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A number of serious issues have many believing that a smooth and peaceful transition is essential for ensuring stability in the weeks before Biden is inaugurated.
Despite President Donald Trump’s repeated claims that he won the 2020 election, former Vice President Joe Biden received 306 electoral votes, well over the 270 needed to win the presidency. Trump’s claims have made the transition of presidential power, usually a peaceful process, intensely politicized.
What have presidential transitions in the past looked like and why is the period of transition so important, especially in the midst of a pandemic and other serious international issues?
The mainly unknown declaration of “ascertainment” is key to starting the transition of power within the federal government. The Presidential Transition Act of 1963 details the exact transition procedure and puts the general services administration (GSA) in charge of initiating it. As a result, it is up to Emily W. Murphy, the GSA administrator appointed by President Trump, to begin the transition process.
After Election Day, the GSA is required “to provide office space and support services to the president-elect and Vice President-elect, with support continuing up to 60 days after inauguration.” Part of this “support” includes providing the president-elect with a classified summary of national security briefings “as soon as possible after the election.”
Despite the law, Murphy has so far refused to provide President-elect Biden with any of the support traditionally required. A GSA spokesperson explained to Government Executive that “In accordance with the Presidential Transition Act of 1963, as amended, the GSA administrator ascertains the apparent successful candidate once a winner is clear based on the process laid out in the Constitution.”
The law does not state exactly when the GSA administrator needs to sign the ascertainment and because the presidential election has been called by the media but not yet ratified by the electoral college, the delay in starting the transition process can continue.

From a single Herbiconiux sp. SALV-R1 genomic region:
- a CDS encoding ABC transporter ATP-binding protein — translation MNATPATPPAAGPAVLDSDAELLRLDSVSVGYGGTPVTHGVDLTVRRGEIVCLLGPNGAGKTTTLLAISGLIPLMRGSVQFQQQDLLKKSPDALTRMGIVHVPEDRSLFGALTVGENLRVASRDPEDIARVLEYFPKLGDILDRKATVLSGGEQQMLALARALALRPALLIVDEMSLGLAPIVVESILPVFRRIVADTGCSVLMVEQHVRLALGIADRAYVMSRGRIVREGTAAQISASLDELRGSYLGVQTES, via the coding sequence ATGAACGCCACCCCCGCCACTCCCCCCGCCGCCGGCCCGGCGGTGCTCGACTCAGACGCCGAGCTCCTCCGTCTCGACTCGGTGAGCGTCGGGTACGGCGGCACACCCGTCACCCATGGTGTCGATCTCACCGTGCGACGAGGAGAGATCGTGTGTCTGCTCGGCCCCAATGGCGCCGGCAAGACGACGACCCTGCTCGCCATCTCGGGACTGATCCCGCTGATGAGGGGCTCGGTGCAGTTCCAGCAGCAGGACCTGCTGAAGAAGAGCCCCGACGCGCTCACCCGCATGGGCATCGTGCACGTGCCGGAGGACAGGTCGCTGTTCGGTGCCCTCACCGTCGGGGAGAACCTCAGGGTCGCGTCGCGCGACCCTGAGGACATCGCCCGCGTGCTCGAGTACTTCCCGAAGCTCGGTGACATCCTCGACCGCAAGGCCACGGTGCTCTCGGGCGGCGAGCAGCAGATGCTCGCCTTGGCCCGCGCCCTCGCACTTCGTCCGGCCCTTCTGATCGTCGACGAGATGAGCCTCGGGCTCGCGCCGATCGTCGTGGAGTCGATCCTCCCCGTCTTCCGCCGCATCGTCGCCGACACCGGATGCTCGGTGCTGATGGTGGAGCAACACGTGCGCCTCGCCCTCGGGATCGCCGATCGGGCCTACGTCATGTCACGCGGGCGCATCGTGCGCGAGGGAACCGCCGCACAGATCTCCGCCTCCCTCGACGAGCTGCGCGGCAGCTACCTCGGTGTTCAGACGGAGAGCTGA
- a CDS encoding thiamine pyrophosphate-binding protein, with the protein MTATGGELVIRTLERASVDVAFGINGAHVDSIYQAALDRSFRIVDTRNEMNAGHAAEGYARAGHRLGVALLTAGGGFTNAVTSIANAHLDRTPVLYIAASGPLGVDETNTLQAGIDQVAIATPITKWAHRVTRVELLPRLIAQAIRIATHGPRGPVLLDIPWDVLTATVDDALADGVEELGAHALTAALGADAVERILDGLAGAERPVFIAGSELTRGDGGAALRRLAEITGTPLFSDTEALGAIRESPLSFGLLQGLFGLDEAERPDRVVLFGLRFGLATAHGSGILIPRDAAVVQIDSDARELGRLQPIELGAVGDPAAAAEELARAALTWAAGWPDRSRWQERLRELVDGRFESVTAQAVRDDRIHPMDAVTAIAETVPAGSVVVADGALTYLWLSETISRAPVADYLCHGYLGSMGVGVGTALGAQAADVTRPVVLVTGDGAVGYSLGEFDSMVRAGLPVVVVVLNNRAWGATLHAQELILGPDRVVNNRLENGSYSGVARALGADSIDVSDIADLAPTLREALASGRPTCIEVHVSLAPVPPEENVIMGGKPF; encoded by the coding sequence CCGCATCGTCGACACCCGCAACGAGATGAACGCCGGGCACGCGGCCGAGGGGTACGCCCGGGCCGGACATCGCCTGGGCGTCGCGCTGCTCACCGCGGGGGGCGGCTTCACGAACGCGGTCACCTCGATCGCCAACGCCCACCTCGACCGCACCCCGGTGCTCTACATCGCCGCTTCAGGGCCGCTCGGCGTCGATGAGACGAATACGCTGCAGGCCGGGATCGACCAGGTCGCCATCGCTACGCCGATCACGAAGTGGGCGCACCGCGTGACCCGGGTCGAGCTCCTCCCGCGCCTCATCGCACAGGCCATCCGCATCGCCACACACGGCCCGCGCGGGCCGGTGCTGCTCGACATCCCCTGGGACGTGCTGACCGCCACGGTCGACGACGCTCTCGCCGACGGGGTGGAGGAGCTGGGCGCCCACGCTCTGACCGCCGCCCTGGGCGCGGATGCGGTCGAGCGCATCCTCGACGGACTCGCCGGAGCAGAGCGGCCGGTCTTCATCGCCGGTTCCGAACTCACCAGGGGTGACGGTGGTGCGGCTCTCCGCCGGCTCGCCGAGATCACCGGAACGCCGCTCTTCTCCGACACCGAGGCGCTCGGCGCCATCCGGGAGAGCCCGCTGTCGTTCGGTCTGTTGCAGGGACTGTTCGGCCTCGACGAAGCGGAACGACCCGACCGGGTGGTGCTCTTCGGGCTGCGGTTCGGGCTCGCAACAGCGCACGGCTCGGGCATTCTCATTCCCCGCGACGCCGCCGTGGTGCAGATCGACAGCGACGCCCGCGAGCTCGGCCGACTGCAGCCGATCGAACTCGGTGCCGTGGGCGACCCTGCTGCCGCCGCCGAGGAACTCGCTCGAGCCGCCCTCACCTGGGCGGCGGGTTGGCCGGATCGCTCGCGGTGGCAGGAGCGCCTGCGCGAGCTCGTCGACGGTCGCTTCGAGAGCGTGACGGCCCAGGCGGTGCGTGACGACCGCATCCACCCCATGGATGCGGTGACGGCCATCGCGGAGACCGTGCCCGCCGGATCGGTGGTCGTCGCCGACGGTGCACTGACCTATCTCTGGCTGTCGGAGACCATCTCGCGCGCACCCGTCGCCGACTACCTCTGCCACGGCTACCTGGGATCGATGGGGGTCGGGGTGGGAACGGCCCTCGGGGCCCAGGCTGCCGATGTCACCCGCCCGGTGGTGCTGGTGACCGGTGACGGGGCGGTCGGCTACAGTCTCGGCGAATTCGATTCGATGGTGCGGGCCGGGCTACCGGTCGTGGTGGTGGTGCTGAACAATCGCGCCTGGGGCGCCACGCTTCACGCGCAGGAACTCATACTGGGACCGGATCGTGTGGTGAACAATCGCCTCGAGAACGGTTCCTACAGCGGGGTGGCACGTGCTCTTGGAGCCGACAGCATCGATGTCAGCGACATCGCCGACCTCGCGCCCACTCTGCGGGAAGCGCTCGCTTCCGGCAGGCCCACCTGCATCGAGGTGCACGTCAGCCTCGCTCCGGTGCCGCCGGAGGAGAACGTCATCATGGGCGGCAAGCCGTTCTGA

Responses to delay
When asked by a reporter if the State Department would work with the Biden team to ensure a smooth transition, Secretary of State Mike Pompeo responded that “There will be a smooth transition to a second Trump administration.” This comment shocked the reporters in the room, spurring several follow-up questions. “The world should have every confidence that the transition necessary to make sure that the State Department is functional today, successful today, and successful with the president who’s in office on January 20th, a minute after noon, will also be successful,” Pompeo added.
Despite the mounting pressure from House Democrats, Jody Hice, a ranking Republican member of the Subcommittee on Government Operations, sent a letter to Murphy asking that she continue to delay the transition. The letter states that there are many states where the election results are being contested and encourages Murphy to “follow the Constitution … not the media.”
The Biden campaign has largely avoided displaying any annoyance over the delay, instead focusing on what they can do without the GSA’s help. However, during a recent news conference, Biden expressed concern over the handling of the pandemic response, stating, “More people may die if we don’t coordinate.” In regards to the national security briefings, Biden stated they “would be useful, but it’s not necessary."
On CNN’s “State of the Union,” Anthony Fauci, director of the National Institute of Allergy and Infectious disease, stated that “of course it would be better if we could start working with” the Biden team. Fauci compared the transition, especially with coronavirus vaccine coordination and alarming spikes in cases, to passing a baton in a race. “You want to just essentially keep going … that is what transition is."
David Adelman, the former United States ambassador to Singapore, told CNBC’s “Capital Connection” that he believes the “damage would be substantial” if Biden does not receive the necessary options for his transition. “The sort of stubborn unwillingness to engage in the transition is unprecedented, it’s harmful to the United States and … raises risks for the whole world.”
Oklahoma Republican Senator James Lankford has stated that he will give Biden access to national security briefings if the Trump administration continues to refuse cooperation. “This needs to occur so that regardless of the outcome of the election, whichever way that it goes, people can be ready for that actual task."
A number of serious issues – including coronavirus case numbers rising to their highest levels yet in the US and increased tensions between China and Taiwan – have many believing that a smooth and peaceful transition is essential for ensuring stability in the weeks before Biden is inaugurated.
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